City Vetted Bicycle Boulevard Plan With Cyclists First

in Nueces Bike Blvd

City Vetted Bicycle Boulevard Plan With Cyclists First

Austin ChronicleThe following article is dated Monday April 5, 2010 and, as stated by Rob D’Amico himself, the city vetted the project with his group before releasing it to the public. Mr. D’Amico also states that they have been involved in ‘negotiations’ all along. It is clear from this interview done before the plan has even been released that the cyclists have been afforded way more information than the business owners and other stakeholders.

The Austin Chronicle
Bike Boulevard: Dead or Great?
Lee Nichols, Mon April 5, 5:40pm

Tomorrow around 5pm, the city’s Public Works Department is scheduled to announce its recommendation on the proposed Nueces Street Bike Boulevard Project. But one person involved in the project’s negotiations may have killed the suspense: Rob D’Amico of the League of Bicycling Voters says the project is essentially dead.

But the city’s bicycle program coordinator, Annick Beaudet, strongly rejects D’Amico’s characterization and defends what she says will be a great project.

“Tomorrow there’s a staff recommendation coming out on what used to be the Bike Boulevard Project,” D’Amico ruefully told Newsdesk about an hour ago. “First they removed ‘Nueces’ from the name, and now they’ve removed ‘bike.’

“They’ve essentially abandoned the bike boulevard project and they’re going to come out with a staff recommendation that overall is pathetic, but has some good things, too,” D’Amico said.

“That couldn’t be further from the truth,” countered Beaudet. “This staff recommendation is responsive to stakeholder input while still creating an amazing bicycle boulevard, an amazing bicycle facility, to preserve and enhance bicycle mobility. … I am so proud of this recommendation.”

According to D’Amico, most of the traffic calming devices contemplated in the project will be installed on Rio Grande Street instead of Nueces, which Beaudet confirmed. Rio Grande was raised both by some cyclists and bike boulevard opponents as a better option than Nueces, but Nueces was the first choice of city staff and the Rio Grande option was vociferously opposed by LOBV.

As for his preferred Nueces, D’Amico said the staff recommendation will only add colored bike lanes from MLK Boulevard to 13th Street, “sharrows” (lanes that cars and bikes must share) from 13th to Seventh, and then more bike lanes from Seventh to Third.

Beaudet said “enhanced” bike lanes would be a better description, with coloring as a possible means of the enhancement. She also noted that in tomorrow’s press release, the city will highlight receiving an “international engineering award” for its sharrows.

“We’ve been negotiating with them all along and saying this is not acceptable,” D’Amico said. “They vetted it with us and the reaction was not positive. I haven’t met anyone in my circle that likes the idea.”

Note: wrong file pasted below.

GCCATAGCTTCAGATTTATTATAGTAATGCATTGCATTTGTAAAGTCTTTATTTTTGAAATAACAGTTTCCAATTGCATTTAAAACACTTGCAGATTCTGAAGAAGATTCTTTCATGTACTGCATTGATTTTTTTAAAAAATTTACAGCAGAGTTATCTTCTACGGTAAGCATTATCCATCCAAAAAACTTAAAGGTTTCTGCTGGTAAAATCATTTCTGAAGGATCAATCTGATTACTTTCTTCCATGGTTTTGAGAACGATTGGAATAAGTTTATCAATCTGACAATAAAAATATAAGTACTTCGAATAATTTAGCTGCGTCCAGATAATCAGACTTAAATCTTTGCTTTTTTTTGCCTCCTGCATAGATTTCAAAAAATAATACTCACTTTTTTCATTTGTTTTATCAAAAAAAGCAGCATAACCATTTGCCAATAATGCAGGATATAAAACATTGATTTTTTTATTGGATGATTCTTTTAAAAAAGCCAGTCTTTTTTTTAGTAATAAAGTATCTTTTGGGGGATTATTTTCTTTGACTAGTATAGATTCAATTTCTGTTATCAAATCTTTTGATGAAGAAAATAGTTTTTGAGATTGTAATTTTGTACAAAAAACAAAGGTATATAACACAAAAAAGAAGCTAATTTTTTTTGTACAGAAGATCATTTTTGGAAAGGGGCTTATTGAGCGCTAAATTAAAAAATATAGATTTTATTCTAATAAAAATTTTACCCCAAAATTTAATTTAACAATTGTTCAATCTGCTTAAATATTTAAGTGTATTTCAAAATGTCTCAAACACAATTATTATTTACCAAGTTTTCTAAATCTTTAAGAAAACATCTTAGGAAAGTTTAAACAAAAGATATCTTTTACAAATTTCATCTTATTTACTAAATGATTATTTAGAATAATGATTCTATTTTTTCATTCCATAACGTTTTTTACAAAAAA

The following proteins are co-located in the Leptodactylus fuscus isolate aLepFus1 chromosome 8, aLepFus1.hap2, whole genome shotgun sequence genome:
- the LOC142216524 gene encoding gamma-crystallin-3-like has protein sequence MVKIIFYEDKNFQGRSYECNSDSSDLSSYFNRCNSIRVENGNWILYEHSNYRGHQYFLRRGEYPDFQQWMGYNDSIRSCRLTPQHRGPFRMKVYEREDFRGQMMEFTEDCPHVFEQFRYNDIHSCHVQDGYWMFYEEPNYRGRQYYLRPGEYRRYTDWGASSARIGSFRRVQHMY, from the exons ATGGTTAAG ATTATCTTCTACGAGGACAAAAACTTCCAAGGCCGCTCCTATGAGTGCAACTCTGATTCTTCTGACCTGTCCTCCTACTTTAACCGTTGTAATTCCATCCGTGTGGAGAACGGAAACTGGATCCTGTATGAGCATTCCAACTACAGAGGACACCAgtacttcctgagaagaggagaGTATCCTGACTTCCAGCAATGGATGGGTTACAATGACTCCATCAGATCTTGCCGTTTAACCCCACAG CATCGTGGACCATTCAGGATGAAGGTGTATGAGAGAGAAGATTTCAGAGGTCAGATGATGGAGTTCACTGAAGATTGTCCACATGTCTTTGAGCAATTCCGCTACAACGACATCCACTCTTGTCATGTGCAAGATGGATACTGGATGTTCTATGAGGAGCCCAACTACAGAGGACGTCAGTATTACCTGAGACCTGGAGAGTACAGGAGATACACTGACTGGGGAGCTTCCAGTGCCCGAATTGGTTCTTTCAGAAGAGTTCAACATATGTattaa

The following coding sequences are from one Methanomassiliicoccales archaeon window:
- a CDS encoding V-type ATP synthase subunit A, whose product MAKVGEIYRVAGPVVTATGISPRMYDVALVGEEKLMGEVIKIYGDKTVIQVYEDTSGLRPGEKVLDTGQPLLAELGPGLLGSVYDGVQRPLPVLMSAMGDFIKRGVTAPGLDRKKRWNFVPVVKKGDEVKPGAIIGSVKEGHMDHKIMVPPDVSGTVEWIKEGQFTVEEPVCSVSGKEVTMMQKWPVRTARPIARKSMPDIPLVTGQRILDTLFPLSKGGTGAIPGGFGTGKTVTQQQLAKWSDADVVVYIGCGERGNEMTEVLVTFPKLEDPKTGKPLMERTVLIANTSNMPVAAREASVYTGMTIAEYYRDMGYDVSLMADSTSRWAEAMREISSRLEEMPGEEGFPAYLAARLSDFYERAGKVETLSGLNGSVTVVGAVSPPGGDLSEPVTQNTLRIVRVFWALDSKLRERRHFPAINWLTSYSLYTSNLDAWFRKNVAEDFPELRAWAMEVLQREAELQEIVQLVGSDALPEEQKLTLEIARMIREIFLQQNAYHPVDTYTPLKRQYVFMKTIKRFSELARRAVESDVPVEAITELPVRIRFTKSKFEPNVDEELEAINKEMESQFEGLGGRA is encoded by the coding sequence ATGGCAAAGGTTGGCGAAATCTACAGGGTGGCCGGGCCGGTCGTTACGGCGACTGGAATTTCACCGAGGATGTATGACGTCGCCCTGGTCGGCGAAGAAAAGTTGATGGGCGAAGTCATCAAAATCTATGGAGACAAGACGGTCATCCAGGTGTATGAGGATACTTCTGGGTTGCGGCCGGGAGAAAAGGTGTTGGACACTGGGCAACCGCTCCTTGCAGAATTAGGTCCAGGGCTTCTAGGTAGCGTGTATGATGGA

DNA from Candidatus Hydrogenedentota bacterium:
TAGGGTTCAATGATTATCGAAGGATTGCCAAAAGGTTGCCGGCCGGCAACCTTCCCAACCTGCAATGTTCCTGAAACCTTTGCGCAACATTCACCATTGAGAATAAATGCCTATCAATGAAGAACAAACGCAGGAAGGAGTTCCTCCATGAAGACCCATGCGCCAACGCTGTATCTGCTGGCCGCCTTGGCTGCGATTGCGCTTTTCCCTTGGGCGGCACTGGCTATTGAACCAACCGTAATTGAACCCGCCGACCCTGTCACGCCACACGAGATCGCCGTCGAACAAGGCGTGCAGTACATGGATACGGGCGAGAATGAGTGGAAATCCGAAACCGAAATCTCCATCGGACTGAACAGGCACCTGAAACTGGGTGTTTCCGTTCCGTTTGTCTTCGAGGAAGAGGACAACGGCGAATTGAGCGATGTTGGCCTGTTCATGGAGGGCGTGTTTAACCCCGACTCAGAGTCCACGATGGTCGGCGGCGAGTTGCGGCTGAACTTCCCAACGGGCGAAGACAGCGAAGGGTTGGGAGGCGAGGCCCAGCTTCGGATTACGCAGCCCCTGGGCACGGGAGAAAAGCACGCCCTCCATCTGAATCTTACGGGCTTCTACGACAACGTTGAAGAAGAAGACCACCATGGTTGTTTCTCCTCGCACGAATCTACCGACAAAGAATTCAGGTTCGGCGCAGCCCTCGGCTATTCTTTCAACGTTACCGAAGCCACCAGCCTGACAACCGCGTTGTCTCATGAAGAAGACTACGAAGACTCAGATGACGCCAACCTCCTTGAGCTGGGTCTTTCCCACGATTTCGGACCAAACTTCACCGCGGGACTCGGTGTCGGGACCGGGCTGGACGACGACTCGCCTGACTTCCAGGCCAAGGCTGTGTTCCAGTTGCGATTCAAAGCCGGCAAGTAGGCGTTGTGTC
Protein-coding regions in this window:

“I told [Beaudet] … ‘You’re essentially caving in to the argument that we need to preserve auto capacity for development and redevelopment, and by moving to Rio Grande and giving nothing significant on Nueces.’

“They’re coming out with language tomorrow that says, while Nueces was identified as a bike priority street and a bike boulevard, new dynamics looking at redevelopment in the future with Seaholm and all that would not make it compatible, that level of traffic volume would not make it compatible with a bike boulevard, which we disagree with, even without [traffic] diverters, which are not as dead as you might think.’”

Beaudet confirmed that language, but viewed it as a positive, not “caving.” (Many business owners along Nueces, while expressing support for bicycle mobility, worried that discouraging auto traffic would also discourage economic activity and redevelopment.)

“We started with a concept, and we went through this process, and we came out the other end with a better project,” Beaudet said. “I stand behind it.

“We’ve done our job as a bike program to provide good bicycle facilities in this area and we’ve also done our job as planners to serve the public interest in listening to all the other stakeholder issues and concerns and other things going on in that area related to development, related to economic growth, related to a lot of things,” Beaudet said.

“I hate to use this analogy, but there’s a lot of spokes in this wheel,” she added. “What I ask everybody, whatever side you’re on, that you read our report.

“With all due respect, I asked Mr. D’Amico to please reserve any comment until he read the full report, because what it does is it takes all of the issues and things we had to balance and puts them in context to each other.”

We’ll update here and in the print edition after the plan is released to the public.

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